Read Me First!
Read Me First!

Author: Sun Technical Publications
Publisher: Prentice Hall, 3rd Ed, 2009
Pages: 464
ISBN: 978-0137058266
Aimed at: Technical writers
Rating: 4
Pros: A clear and consistent reference work for writers and editors
Cons: Don't look for amusement here
Reviewed by: Sue Gee

Has this style guide for the computer industry stood the test of time?

 

Author: Sun Technical Publications
Publisher: Prentice Hall, 3rd Ed, 2009
Pages: 464
ISBN: 978-0137058266
Aimed at: Technical writers
Rating: 4
Pros: A clear and consistent reference work for writers and editors
Cons: Don't look for amusement here
Reviewed by: Sue Gee

Nice application, let down by its documentation - does that sound familiar?

Many a developer would like to hand over the responsibility for writing words, as opposed to code, to someone else but that isn't always possible and in any case probably not a good idea as it can result in something that glosses over the technicalities.

 

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Read Me First can help in more than one way - but for many users it's not the initial chapters that will be the most useful starting point. I would recommend new users to turn first to Chapter 3, Writing Style. this starts by asking "Why is style important" and goes on to recommend two stylistic principles:

  • Write simply, directly and accurately
  • Be consistent

Chapter 4 on Structuring Information is also well worth and early read. Chapter 10 Types of Technical Documents will help when you are not sure what you expected to write and Chapter 7, Writing Tasks, Procedures, and Steps will help anyone who is not sure how to go about writing instructions

Now we can return to Chapter 1, Mechanics of Writing,  which covers rules from capitalisation and contractions to through to use of punctuation marks. Chapter 2, Constructing Text, covers heading, lists, tables, cross-references and so on. It even mention code samples - and says to set them in a monospaced font.

There is a lot more practical advice - for example Chapter 6 on Constructing Links and also in the appendices. The book also has specialist information in  Chapter 9 on Legal Guidelines and Chapter 14 on Doocumenting Graphical User Interfaces. There are chapters on the role of the technical editor and working with an illustrator.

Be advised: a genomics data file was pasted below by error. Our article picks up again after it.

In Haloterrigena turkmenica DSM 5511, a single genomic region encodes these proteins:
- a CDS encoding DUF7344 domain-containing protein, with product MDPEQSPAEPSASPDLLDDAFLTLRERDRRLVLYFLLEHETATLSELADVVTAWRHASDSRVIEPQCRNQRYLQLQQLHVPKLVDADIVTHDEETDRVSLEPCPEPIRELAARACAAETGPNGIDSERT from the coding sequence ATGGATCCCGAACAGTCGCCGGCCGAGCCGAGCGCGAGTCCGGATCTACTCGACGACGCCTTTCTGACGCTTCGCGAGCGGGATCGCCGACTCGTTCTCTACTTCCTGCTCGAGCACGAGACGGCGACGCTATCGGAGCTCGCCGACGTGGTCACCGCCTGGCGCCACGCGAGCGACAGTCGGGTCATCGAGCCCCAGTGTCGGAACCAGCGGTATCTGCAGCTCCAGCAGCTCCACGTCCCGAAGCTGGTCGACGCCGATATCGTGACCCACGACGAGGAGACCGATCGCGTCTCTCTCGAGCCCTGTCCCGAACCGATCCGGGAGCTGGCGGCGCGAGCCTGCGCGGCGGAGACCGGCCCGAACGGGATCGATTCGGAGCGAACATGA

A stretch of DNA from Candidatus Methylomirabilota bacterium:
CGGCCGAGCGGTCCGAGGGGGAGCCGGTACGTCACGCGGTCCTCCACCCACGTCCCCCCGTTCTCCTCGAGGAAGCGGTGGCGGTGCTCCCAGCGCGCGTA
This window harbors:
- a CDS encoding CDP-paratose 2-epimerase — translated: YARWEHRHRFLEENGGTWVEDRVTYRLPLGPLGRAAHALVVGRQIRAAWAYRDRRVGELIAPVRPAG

The first edition of the book came out in 1999 and this third edition keeps up with the times by including chapters on creating screencasts and using wikis for documentation. Another new chapter confronts the problem of creating alternative text for non-text elements such as screen captures, multimedia content, illustrations and diagrams.

If you are responsible for technical documentation this is a useful work of reference that will help you produce clear and consistent text for a wide range of publications.

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High Performance Techniques for Microsoft SQL Server

Author: Aaron Bertrand et al
Publisher: SQL Sentry
Pages: 445
Audience: DBAs and SQL Developers
Rating: 2.5
Reviewer: Ian Stirk

This recently published book has a promising title, but does it live up to the expectation?



Abusing the Internet of Things

Author: Nitesh Dhanjani 
Publisher: O'Reilly
Pages: 296
ISBN: 978-1491902332
Print: 1491902337
Kindle: B013VQ7N36
Audience: Developers engaged in creating apps for Internet-connected devices
Rating: 4.5
Reviewer: Harry Fairhead

The subtitle - Blackouts, Freakouts and Stakeouts makes thi [ ... ]


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Last Updated ( Monday, 06 December 2010 )
 
 

   
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